Leonardo has launched the new version of its BriteCloud decoy for fast jets, called BriteCloud 218, at the Electronic Warfare Europe event in London.

The launch follows trials with Danish F-16 fighter aircraft.

According to a press release received by the UK Defence Journal:

“BriteCloud is a compact radio-frequency device that is launched by a fast-jet pilot when facing attack from radar-guided missiles. Once launched, it creates powerful electronic emissions that create a ‘false target’ and draw enemy missiles away from the real aircraft. The decoy is dramatically more effective than traditional chaff countermeasures (radar-reflecting foil) and its on-board computer uses the latest electronic warfare frequency-spoofing techniques to protect pilots from even the most sophisticated modern missiles. Leonardo is the only company in the world to have successfully tested such a system on live trials.

The launch of BriteCloud 218 follows a trial of the system with the Royal Danish Air Force (RDAF) on one of their F-16 aircraft. The BriteCloud 218 fitted directly into the F-16’s standard flare dispenser with no integration work required. During the mission, the RDAF F-16 dispensed BriteCloud 218 in response to being locked-onto by a real radar-guided surface to air missile targeting system. The trial allowed Leonardo to collect essential performance data needed to complete the adaptation of the proven BriteCloud hardware and software into the new, smaller, 218 format.

Leonardo has already successfully tested the BriteCloud 55-model decoy (which is compatible with round 55mm flare dispensers) with the UK’s Royal Air Force where trials with RAF Tornado aircraft proved the effectiveness of the product. The RAF has subsequently ordered further BriteCloud rounds to develop concepts of operations (CONOPS) for the product, which is the last stage of development prior to purchasing a system for operational use. BriteCloud 55 is also offered by defence and security company Saab as an electronic warfare option on all models of their Gripen fighter aircraft.”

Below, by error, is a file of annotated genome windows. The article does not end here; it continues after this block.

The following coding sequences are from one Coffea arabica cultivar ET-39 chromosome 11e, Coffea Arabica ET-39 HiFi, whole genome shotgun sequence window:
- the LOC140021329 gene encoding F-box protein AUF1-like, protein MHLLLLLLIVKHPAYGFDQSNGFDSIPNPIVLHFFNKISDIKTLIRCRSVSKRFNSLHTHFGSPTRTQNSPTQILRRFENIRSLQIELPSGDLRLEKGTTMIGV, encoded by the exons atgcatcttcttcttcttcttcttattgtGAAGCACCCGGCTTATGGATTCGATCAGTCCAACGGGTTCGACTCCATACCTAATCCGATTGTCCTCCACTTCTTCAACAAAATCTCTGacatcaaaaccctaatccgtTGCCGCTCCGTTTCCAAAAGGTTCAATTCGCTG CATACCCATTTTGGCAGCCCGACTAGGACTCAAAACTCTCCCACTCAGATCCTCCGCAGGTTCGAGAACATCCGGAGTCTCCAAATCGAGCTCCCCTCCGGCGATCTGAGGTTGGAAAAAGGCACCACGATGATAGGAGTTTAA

The new 218 model is designed to be compatible with aircraft that use the standard size of flare cartridge, such as on the F-16 and F-15.

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Will
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Will

Should be easy enough for the Russians/Chinese/whoever to scoop up dozens of these after they’ve been used so that they can be copied.

David Southern
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David Southern

Was thinking the same. Surely they have an answer to this?

David
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David

They must have self-destruct systems immediately after use.

Beno
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Beno

LOL, well if they works correctly the incoming missile will “destruct” the brite cloud for us.

As I understand it, these things are a battery, and aerial, and software on a chip, configured by the pilot \ DAS prior to launch. Im sure it will wipe itself after its done its job \ the battery runs out.

As its main job is transmitting big style, it will run out of power pretty quick. #
I suspect the components are cheap off the shelf bits.

Rob
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Rob

Auto distruct should be installed…but we know they fail on things like CBU bomblets

Think it a good idea but maybe not a war winner